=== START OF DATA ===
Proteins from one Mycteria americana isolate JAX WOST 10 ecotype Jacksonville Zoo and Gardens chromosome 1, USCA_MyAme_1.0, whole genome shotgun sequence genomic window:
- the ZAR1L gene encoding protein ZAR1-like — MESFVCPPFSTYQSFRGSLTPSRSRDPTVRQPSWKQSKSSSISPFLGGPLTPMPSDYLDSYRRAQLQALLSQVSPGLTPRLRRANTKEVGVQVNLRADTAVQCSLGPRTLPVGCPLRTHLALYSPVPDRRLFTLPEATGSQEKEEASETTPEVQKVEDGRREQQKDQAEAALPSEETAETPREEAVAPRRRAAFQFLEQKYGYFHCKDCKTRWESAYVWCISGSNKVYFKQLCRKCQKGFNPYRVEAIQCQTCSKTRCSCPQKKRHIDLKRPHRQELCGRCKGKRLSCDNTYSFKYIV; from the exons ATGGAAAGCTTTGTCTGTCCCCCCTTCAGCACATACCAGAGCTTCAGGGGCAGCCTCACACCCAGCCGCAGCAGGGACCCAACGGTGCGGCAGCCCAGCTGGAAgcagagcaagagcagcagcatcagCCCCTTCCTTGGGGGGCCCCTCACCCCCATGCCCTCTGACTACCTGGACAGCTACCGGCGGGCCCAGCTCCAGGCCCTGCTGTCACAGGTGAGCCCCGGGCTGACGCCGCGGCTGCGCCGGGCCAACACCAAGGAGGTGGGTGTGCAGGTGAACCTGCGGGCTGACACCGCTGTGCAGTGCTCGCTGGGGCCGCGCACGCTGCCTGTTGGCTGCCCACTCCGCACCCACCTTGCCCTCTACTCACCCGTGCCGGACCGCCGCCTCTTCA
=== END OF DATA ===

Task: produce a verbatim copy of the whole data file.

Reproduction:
Proteins from one Mycteria americana isolate JAX WOST 10 ecotype Jacksonville Zoo and Gardens chromosome 1, USCA_MyAme_1.0, whole genome shotgun sequence genomic window:
- the ZAR1L gene encoding protein ZAR1-like — MESFVCPPFSTYQSFRGSLTPSRSRDPTVRQPSWKQSKSSSISPFLGGPLTPMPSDYLDSYRRAQLQALLSQVSPGLTPRLRRANTKEVGVQVNLRADTAVQCSLGPRTLPVGCPLRTHLALYSPVPDRRLFTLPEATGSQEKEEASETTPEVQKVEDGRREQQKDQAEAALPSEETAETPREEAVAPRRRAAFQFLEQKYGYFHCKDCKTRWESAYVWCISGSNKVYFKQLCRKCQKGFNPYRVEAIQCQTCSKTRCSCPQKKRHIDLKRPHRQELCGRCKGKRLSCDNTYSFKYIV; from the exons ATGGAAAGCTTTGTCTGTCCCCCCTTCAGCACATACCAGAGCTTCAGGGGCAGCCTCACACCCAGCCGCAGCAGGGACCCAACGGTGCGGCAGCCCAGCTGGAAgcagagcaagagcagcagcatcagCCCCTTCCTTGGGGGGCCCCTCACCCCCATGCCCTCTGACTACCTGGACAGCTACCGGCGGGCCCAGCTCCAGGCCCTGCTGTCACAGGTGAGCCCCGGGCTGACGCCGCGGCTGCGCCGGGCCAACACCAAGGAGGTGGGTGTGCAGGTGAACCTGCGGGCTGACACCGCTGTGCAGTGCTCGCTGGGGCCGCGCACGCTGCCTGTTGGCTGCCCACTCCGCACCCACCTTGCCCTCTACTCACCCGTGCCGGACCGCCGCCTCTTCA